• Dengue fever - spread through insect bites.
  • Rabies – avoid close contact with animals, even if they appear healthy.
  • Tuberculosis -  consult your doctor if you have persistent cough after trip to Taiwan.
  • Bird Flu (H5N1). This still occurs in many SE Asian countries. Avoid contacts with chicken and birds.

What should I bring with me on my trip?

  • The prescription medicines you take every day. Keep them in the original container because some drugs available by prescription in the US are illegal in other countries.
  • Malaria medications -  for those going to India. Discuss this with your doctor.
  • Medicine for diarrhea - over-the-counter and prescription medications (both are not for children).
  • Sunscreen (choose one that protects against both UVB and UVA). SPF refers to UVB protection only.
  • Antibacterial hand wipes or alcohol-based hand sanitizer containing at least 60% alcohol.
  • Using insect repellent (bug spray) with 30%-50% DEET.
  • Flying-insect spray to help clear rooms of mosquitoes. The product should contain a pyrethroid insecticide
  • Cold and cough medications, e.g., Mucinex DM – 12 hours.
  • Tylenol. Advil.
  • Neosporin ointment.
  • Hydrocortisone cream 1%
  • Oral rehydration packages
      1. For small children - use Pedialyte powder (available from Walgreen Baby product section).
      2. For older children and adults - you can make oral rehydration fluid using the following formula : 4 glasses of safe water + 4 tablespoonfuls of sugar + ½ teaspoonful of salt + ½ teaspoonful of baking soda + one glass of canned citrus juice.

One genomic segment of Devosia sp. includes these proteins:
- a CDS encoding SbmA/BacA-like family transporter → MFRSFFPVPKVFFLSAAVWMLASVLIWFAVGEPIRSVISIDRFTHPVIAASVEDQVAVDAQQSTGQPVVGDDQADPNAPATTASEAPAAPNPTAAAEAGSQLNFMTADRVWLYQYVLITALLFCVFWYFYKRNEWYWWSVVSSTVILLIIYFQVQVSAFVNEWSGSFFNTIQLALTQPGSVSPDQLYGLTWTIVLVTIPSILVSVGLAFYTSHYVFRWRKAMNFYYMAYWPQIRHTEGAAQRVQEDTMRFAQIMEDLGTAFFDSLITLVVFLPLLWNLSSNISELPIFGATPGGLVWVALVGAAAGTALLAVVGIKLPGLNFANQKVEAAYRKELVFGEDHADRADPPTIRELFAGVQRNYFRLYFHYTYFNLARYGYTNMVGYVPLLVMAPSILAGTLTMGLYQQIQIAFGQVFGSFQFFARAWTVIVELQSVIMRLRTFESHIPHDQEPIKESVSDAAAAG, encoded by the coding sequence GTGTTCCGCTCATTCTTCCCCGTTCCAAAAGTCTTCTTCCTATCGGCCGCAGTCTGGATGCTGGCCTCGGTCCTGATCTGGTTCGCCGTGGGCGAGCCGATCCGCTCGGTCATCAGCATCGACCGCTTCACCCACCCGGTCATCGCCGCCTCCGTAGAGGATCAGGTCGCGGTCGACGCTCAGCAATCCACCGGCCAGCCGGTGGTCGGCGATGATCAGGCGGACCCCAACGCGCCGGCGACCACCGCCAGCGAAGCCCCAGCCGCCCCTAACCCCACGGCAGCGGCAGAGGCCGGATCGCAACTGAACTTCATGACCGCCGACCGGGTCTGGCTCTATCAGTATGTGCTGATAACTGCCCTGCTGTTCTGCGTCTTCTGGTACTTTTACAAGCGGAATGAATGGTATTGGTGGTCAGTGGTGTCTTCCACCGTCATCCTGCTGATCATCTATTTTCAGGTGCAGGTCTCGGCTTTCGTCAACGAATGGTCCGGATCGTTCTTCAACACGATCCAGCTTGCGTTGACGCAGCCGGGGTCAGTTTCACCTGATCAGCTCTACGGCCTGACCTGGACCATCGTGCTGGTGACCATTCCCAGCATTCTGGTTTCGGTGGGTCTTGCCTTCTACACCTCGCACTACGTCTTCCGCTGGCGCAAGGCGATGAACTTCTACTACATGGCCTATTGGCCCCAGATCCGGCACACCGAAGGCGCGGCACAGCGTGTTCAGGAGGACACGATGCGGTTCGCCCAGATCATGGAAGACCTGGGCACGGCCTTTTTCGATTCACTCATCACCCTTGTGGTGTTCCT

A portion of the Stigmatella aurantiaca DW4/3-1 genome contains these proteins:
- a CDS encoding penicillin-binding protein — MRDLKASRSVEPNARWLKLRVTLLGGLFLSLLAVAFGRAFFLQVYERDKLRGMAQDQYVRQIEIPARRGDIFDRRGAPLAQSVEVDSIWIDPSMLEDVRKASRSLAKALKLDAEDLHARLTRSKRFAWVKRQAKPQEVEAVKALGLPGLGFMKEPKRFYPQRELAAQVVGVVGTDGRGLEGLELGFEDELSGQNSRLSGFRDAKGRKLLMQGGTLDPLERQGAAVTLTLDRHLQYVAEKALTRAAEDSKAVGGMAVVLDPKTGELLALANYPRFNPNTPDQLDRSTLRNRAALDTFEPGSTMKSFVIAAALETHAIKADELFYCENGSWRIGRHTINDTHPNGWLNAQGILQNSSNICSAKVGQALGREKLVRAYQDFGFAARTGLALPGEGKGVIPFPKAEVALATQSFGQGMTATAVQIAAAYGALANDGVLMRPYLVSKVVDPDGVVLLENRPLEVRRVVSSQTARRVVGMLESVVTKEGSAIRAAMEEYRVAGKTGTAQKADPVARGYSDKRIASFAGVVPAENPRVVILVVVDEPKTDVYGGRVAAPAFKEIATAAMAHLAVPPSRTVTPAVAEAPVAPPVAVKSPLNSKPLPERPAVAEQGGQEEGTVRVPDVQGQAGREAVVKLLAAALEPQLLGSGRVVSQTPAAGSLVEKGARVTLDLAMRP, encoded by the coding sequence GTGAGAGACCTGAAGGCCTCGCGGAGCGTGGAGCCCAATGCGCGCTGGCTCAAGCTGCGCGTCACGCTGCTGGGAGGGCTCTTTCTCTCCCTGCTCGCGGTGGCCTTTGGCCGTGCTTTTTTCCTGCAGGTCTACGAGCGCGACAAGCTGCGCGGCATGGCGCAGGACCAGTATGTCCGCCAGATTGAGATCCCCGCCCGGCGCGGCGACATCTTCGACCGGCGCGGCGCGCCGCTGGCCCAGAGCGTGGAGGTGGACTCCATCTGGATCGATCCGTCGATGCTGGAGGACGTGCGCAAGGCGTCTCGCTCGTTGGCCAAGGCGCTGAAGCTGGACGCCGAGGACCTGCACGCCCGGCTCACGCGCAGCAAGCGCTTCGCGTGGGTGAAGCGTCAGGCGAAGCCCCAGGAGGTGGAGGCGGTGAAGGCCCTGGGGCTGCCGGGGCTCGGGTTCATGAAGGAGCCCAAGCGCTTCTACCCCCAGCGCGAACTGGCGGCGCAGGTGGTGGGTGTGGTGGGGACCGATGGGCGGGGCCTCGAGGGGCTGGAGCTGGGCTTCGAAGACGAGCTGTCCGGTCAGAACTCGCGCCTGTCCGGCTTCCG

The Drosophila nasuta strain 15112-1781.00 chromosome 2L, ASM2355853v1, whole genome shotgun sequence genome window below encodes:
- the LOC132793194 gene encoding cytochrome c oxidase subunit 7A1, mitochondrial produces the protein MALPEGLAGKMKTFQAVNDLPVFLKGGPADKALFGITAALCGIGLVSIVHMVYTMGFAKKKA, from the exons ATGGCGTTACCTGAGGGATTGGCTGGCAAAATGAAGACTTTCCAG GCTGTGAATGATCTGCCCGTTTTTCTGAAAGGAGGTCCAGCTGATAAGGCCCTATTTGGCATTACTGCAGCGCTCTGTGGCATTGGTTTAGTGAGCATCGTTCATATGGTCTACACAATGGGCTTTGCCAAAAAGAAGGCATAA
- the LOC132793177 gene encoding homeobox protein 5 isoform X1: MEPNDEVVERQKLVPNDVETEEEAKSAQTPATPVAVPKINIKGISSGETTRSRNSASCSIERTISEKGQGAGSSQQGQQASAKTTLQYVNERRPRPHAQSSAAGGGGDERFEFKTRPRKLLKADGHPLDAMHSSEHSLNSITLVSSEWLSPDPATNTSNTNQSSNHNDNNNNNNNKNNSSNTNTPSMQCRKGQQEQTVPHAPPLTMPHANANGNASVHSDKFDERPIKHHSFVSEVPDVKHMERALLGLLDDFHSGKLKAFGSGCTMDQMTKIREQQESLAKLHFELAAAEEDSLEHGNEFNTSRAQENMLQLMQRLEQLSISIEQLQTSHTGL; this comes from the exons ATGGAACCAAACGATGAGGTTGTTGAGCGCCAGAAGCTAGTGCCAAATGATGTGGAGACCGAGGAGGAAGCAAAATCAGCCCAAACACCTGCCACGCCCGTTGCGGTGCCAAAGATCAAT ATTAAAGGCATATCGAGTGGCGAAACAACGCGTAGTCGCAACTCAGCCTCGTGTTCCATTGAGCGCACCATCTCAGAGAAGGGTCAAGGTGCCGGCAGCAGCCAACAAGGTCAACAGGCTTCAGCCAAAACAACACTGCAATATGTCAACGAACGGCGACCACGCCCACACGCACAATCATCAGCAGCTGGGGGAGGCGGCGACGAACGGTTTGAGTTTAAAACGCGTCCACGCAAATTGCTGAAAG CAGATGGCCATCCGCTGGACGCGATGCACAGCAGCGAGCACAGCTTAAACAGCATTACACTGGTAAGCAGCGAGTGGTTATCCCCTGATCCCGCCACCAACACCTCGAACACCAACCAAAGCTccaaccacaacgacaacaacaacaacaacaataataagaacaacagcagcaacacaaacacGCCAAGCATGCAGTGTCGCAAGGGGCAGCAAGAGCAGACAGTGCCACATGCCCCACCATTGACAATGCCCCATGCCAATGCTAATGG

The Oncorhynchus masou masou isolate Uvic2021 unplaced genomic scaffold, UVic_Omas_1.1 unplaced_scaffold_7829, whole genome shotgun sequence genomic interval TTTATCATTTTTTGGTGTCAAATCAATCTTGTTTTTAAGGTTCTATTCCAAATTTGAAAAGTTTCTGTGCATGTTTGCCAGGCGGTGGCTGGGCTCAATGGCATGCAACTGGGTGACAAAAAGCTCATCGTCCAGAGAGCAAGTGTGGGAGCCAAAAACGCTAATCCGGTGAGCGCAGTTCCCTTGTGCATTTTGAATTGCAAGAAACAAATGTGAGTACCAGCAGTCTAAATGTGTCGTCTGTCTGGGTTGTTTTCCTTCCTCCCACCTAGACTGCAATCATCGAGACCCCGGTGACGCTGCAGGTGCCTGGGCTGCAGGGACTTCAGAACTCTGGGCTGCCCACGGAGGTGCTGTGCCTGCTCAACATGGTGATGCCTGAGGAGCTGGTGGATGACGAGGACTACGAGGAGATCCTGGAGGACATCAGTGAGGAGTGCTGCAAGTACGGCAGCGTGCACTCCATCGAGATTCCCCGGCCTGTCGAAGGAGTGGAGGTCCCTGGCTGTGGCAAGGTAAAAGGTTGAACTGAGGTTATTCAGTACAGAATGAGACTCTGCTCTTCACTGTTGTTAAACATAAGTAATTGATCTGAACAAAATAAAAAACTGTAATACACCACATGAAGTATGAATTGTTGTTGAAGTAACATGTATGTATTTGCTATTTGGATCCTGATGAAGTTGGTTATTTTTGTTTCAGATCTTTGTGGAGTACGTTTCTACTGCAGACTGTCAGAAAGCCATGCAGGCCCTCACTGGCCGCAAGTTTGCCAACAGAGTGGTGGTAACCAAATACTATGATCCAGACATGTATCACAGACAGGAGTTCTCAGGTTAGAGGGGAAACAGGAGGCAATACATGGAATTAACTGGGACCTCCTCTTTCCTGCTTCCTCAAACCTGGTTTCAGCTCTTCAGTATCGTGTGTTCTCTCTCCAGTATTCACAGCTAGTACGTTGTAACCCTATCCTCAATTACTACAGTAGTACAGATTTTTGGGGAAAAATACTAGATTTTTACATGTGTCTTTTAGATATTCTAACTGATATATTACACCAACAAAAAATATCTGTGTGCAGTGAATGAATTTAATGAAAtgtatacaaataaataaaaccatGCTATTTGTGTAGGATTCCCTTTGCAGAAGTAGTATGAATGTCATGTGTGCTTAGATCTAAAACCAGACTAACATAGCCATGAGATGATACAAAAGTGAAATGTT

How do I prevent getting sick from contaminated food and water?

  • Wash your hands often with soap and water, especially before eating and after going to the bathroom.  If soap and water are not available, use an alcohol-based hand gel (with at least 60% alcohol).
  • Drink only bottled or boiled water, or carbonated drinks in cans or bottles.  Avoid tap water, fountain drinks, and ice cubes, raw veggies. The best way to disinfect water is by boiling for at least one minute.
  • Do not brush teeth with tap water.
  • Do not eat food purchased from street vendors.
  • Do not eat fruits that has been cut opened.
  • Make sure food is fully cooked.

What is Deep Vein Thrombosis(DVT) and how do I prevent from getting it?

  • DVT is clotting of the deep veins in the legs or thigh tha can occur with prolonged sitting without movement, as in long airplane rides. The clots can dislodge and go to the lung, causing serious illness or even death.
  • It occurs more often in older individuals but can occur in young people also.
  • Do massage your legs or move about periodically to avoid clotting of the veins.
  • Below knee compression stockings are also helpful.

 



<back to news
 
  ©opyright 2007 Interlake Medical.org About Us | Our Doctors | Office Policies | Patient Forms | News | Log In | Home  


Home Log In About Us Contact Us News Our Doctors Home Interlake Medical Center, PLLC Norman H. Leou, M.D. Jackline S. Joseph. M.D. John I. Yam, M.D. Jackline S. Joseph, M.D. Garrett P. Yam, M.D.